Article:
If you've ever wondered what a book would look like printed out on a till receipt roll, like a digital age On the Road, then ponder no longer. Ben O'Steen has done just that with Cory Doctorow's latest novel, Makers.
First point to note is that this experiment is possible because Doctorow releases all his books under a Creative Commons licence, which makes such coolness both straightforward and legal. Anyone can download the book for free, reformat it to suit their needs and then print it – or not – as they wish.
But while O'Steen's book-as-a-till-receipt is funny, quirky, and also surprisingly aesthetically pleasing, he is making a more serious point about the way we read, online and offline.
“I've been experimenting with a different form of printing with no pagination, where you are effectively printing a stream,” explains O'Steen. “Books are printed out because physical books are comfortable objects to use. This book is printed out but it isn’t at all comfortable to use and it's not browseable either. So even though this contains the same words on paper, it is a far less useful thing in real life than the actual book.”
“I'm looking at how books are digitised and drawing the allusion that if you take a book and scan it in you shouldn't necessarily try to replicate that exact version of the book on the screen. People are used to scrolling down on computer screens, not to left or right. The only applications that do this kind of scrolling are books put online by digitisation projects and this can make them unintuitive to use.”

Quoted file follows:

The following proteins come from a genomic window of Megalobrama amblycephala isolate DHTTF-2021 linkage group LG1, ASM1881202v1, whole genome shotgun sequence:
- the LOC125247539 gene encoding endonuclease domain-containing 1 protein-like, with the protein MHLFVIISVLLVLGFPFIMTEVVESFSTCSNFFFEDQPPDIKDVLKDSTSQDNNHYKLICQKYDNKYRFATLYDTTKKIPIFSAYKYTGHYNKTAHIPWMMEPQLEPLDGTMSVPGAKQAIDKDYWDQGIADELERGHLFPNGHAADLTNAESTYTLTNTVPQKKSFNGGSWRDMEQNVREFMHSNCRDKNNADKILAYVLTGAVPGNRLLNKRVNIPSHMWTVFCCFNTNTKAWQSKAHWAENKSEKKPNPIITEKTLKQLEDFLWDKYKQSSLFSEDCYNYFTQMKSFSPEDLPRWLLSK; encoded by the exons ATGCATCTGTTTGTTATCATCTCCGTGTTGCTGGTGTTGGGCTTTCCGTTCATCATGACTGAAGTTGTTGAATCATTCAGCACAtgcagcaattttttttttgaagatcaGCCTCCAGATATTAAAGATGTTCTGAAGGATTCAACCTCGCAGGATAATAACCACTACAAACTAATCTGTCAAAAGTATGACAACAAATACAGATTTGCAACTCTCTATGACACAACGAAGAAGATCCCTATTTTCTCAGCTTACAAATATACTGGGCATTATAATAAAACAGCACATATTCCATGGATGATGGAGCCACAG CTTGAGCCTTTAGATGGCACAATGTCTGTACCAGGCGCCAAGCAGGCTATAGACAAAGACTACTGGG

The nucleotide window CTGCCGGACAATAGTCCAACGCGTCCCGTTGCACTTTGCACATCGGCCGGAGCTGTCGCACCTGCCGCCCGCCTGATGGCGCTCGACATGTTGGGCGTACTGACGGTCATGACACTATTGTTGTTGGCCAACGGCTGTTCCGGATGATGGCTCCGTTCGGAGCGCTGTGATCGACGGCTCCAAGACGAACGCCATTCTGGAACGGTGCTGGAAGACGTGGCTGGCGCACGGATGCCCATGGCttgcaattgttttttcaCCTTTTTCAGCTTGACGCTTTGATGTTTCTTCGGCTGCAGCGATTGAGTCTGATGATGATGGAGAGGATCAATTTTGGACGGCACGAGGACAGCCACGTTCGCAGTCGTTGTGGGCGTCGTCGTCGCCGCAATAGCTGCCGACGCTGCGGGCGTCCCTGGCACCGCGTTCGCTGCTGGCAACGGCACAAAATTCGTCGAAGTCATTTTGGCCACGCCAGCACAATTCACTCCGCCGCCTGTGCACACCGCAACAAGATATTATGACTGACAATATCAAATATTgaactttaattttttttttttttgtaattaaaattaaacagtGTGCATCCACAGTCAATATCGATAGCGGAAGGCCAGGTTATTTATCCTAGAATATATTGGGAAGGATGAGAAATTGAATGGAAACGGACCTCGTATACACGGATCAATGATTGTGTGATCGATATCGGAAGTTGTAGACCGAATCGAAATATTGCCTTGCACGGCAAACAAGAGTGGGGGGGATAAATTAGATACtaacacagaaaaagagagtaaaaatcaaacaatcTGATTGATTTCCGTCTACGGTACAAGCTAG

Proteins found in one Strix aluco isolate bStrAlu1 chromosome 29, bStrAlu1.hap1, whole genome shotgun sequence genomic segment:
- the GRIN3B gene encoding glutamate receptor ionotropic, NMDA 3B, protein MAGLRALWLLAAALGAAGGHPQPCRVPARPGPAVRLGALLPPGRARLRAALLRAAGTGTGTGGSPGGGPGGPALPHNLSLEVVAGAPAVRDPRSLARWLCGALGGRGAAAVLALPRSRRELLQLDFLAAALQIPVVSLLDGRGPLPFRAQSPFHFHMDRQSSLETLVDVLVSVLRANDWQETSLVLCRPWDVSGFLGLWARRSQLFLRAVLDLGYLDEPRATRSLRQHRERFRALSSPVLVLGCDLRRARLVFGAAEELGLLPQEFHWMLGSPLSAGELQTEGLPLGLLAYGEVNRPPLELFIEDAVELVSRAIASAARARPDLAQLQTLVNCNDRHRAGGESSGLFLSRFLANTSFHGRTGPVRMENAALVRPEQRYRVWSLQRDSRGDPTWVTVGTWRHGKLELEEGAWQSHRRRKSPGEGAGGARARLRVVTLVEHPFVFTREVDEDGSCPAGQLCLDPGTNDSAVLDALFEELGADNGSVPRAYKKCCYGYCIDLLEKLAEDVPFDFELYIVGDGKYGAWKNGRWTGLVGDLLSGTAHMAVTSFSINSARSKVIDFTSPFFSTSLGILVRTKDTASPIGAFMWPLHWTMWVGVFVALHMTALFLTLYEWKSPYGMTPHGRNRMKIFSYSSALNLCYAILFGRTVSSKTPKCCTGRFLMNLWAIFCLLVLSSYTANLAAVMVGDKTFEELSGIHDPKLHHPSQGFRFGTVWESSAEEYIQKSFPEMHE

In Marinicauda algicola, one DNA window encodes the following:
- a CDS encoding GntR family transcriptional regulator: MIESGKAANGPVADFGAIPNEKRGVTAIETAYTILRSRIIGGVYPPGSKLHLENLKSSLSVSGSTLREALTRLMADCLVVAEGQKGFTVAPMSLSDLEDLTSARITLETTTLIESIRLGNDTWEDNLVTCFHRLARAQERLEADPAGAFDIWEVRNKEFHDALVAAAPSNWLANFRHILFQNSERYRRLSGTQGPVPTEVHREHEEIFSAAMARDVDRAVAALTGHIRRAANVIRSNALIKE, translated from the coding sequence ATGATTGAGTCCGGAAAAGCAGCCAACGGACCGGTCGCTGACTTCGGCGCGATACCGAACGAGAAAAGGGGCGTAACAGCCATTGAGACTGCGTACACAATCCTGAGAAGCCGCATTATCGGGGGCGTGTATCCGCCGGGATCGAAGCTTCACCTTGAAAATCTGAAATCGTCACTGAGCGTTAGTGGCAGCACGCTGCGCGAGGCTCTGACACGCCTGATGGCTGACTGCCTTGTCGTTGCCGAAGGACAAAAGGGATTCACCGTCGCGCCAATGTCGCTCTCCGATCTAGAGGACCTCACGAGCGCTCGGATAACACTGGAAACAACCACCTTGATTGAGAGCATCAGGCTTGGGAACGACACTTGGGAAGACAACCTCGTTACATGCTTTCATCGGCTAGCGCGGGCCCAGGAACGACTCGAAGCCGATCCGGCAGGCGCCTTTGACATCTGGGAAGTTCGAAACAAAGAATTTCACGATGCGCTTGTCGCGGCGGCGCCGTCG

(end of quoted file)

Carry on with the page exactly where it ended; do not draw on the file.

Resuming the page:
O'Steen is also intrigued by the trust that people put into receipts and signatures. They really shouldn't, he argues, when “for fifty pounds on eBay you can buy a receipt printer that can completely replicate the average receipt.” Anybody wanting to fake a receipt simply needs to scan one in, so that it can even have the right logo and other shop or restaurant details, add in their own sums and then print it off.
These printing experiments are part of a wider exploration of the spectrum between physical and digital. He demonstrates a cute mini Polaroid printer, a mobile Bluetooth device that prints on small cards. While these may seem ideal for children's parties, O'Steen has ideas of how this neat little gadget could be put to more educational uses.
“If a class of kids are on a school trip to a museum, the teacher could have one or two of these printers,” he suggests. “The students could take pictures of exhibits using their cameraphones, the teachers prints them out and then they can stick them into their workbooks and write about them underneath. Again, it's about looking how at the physical and the digital can complement each other.”
The final part of O'Steen's digital/physical project was to take an object that was born digital – in this case his blog – print it out and turn it into a hardback book. Find out how the experiment fared on O'Steen's blog, Random Hacks.